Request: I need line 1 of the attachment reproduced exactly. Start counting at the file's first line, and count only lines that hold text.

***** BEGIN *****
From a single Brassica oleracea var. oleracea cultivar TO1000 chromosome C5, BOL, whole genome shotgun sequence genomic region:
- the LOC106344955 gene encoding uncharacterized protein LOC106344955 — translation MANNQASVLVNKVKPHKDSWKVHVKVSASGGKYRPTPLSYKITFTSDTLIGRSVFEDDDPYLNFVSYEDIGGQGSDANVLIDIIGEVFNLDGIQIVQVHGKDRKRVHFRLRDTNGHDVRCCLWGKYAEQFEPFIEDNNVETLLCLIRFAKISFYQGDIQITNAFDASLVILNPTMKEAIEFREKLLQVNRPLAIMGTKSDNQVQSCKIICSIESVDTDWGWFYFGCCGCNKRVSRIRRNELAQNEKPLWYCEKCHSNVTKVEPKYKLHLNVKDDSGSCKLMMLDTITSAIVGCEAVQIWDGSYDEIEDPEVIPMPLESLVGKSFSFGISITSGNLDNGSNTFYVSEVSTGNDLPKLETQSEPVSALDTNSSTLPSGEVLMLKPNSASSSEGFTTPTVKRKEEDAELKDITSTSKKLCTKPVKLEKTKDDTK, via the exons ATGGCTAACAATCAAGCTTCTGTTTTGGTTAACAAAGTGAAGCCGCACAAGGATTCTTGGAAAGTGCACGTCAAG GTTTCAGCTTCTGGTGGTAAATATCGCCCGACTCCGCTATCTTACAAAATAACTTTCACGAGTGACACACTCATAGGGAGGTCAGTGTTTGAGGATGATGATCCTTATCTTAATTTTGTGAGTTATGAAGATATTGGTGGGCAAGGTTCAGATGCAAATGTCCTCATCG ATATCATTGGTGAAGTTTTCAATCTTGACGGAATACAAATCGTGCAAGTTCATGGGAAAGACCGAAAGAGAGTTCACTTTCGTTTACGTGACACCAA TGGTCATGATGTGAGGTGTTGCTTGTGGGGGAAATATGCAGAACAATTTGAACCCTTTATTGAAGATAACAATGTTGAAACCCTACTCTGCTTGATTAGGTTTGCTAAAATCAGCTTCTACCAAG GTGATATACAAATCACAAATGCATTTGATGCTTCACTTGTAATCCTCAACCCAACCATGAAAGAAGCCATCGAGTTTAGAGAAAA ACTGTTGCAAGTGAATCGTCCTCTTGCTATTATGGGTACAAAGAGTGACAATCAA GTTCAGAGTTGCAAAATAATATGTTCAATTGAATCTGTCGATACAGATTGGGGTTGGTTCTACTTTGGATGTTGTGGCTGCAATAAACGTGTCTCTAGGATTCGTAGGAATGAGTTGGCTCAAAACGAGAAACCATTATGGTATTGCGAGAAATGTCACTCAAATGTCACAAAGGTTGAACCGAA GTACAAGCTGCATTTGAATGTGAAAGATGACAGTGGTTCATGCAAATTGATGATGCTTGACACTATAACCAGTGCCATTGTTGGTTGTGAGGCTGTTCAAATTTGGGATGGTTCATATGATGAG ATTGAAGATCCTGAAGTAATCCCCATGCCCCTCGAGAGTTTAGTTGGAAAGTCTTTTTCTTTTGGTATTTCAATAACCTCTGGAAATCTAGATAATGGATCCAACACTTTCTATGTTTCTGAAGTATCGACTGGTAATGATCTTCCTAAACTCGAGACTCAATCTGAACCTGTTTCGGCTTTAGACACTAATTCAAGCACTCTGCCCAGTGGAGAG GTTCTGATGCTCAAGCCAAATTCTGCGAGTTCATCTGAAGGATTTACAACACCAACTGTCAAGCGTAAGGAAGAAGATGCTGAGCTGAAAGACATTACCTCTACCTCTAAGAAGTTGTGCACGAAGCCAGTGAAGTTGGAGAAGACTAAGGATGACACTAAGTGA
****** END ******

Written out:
From a single Brassica oleracea var. oleracea cultivar TO1000 chromosome C5, BOL, whole genome shotgun sequence genomic region: